Poor Christopher Chope. Describing the House of Commons restaurant, what he should have said was "The service was absolutely fantastic because there was three-to-one service – three servers for each person sitting down.". No-one would have noticed, and his comment would have disappeared in the detritus of a day's verbiage in the chamber. Instead, the silly chump used the 'S' word and so has drawn the wrath of the nation about his head; instead of servers he said servants. He was, of course, grammatically correct, and not to say clear that his meal was served by real people and not storage computers.
Company law used to refer to a firm's 'officers and servants' - officers being those who held office in the company, such as the secretary and directors, and servants being those who were merely employed, at however senior a level. But there's a delicacy about the word 'servant'. Instead of simply meaning one who serves, a quite noble and commendable role, it's come to carry connotations of inferiority. That the Pope himself is described as 'the servant of the servants of God' without the slightest hint of inferiority, and that some of those grown to amongst the wealthiest in the realm at the public tit don't object to being called 'civil servants' means not a jot - to use the word servant in 2013 is akin to talking of 'niggers'. Ancestry trackers will refer delicately to a relative having been 'in service' rather than use the 'S' word, and I'll bet Julian Fellowes uses the term 'staff' throughout in Downton rather than the plural of the banned word.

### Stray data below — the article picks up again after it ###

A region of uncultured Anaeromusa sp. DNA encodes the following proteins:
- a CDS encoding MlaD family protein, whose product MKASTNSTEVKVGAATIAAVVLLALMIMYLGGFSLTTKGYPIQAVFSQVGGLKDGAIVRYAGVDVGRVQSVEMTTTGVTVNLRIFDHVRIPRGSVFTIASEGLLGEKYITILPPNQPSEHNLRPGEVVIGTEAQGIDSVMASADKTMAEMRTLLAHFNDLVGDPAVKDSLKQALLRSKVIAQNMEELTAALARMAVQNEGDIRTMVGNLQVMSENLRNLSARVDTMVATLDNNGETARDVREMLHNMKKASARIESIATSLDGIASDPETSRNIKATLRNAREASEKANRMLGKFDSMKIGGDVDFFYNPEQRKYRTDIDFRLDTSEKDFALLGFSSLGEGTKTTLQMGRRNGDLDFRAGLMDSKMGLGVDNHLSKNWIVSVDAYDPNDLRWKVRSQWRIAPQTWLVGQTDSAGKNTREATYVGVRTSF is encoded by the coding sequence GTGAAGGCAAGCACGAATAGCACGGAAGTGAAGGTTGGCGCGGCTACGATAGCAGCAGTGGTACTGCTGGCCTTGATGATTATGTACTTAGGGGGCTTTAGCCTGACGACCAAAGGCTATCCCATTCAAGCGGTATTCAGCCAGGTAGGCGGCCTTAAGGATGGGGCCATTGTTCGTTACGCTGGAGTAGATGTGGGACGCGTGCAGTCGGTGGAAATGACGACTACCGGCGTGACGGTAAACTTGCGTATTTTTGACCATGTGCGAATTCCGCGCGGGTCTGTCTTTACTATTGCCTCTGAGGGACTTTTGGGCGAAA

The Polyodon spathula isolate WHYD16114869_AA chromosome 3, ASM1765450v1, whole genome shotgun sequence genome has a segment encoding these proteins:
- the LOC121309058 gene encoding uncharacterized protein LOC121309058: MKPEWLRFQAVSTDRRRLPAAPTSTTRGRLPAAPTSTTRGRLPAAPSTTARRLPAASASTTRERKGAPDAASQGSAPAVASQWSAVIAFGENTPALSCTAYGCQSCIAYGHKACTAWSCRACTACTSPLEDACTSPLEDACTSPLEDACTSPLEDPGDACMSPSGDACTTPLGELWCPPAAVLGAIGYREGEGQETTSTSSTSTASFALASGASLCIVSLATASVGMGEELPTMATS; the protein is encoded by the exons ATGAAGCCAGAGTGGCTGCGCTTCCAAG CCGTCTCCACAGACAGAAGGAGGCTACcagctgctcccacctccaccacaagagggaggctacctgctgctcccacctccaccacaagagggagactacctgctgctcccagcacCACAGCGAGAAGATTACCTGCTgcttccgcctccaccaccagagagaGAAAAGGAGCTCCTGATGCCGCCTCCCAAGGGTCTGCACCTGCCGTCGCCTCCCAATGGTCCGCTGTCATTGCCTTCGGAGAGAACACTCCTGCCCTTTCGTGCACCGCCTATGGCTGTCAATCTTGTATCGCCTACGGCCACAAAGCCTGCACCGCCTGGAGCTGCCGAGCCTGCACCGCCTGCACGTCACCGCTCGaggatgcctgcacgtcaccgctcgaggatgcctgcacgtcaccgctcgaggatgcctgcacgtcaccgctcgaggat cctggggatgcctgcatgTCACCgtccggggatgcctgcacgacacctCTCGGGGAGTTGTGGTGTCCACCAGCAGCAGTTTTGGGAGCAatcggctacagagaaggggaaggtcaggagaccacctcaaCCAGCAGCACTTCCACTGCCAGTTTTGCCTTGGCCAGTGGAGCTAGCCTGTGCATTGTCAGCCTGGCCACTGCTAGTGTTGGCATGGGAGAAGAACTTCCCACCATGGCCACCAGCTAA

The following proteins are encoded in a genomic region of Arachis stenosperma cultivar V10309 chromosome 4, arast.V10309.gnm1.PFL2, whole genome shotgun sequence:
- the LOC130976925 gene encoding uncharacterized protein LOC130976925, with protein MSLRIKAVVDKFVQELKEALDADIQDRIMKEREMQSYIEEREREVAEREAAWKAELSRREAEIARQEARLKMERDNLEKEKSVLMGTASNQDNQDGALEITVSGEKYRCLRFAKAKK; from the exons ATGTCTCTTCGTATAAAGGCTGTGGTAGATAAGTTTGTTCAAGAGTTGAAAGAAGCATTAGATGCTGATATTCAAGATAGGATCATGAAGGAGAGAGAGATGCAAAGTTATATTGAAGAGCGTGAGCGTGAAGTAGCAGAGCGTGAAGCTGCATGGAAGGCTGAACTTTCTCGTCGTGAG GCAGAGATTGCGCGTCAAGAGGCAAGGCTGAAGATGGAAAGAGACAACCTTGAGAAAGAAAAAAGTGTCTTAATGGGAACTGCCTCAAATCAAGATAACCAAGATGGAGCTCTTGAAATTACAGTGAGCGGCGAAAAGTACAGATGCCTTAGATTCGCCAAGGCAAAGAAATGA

Indeed, even those 'in service' could not be warranted to be docile, submissive and obedient. The 1870 edition of Baedeker's offers German, French and Italian translations of the phrase 'Are the postilions insolent?', the hazards of an insolent postilion clearly being significant amongst travel risks for the nineteenth century explorer. Or perhaps it was just postilions - there are apocryphal versions of Baedeker translations for 'My postilion has been thrown / eaten by wolves / struck by lightning' so perhaps a certain insolence did deservedly accompany a job that carried such risks.
It was good to see Dambusters back on the screens over Christmas in the original, un-bowdlerised version. And all without a peep from Mancunian 'Community media worker' Ally Fogg, who makes such a jejune fuss in the article linked above over Chope's words. Let's hope that we can reclaim 'servant' too at some stage.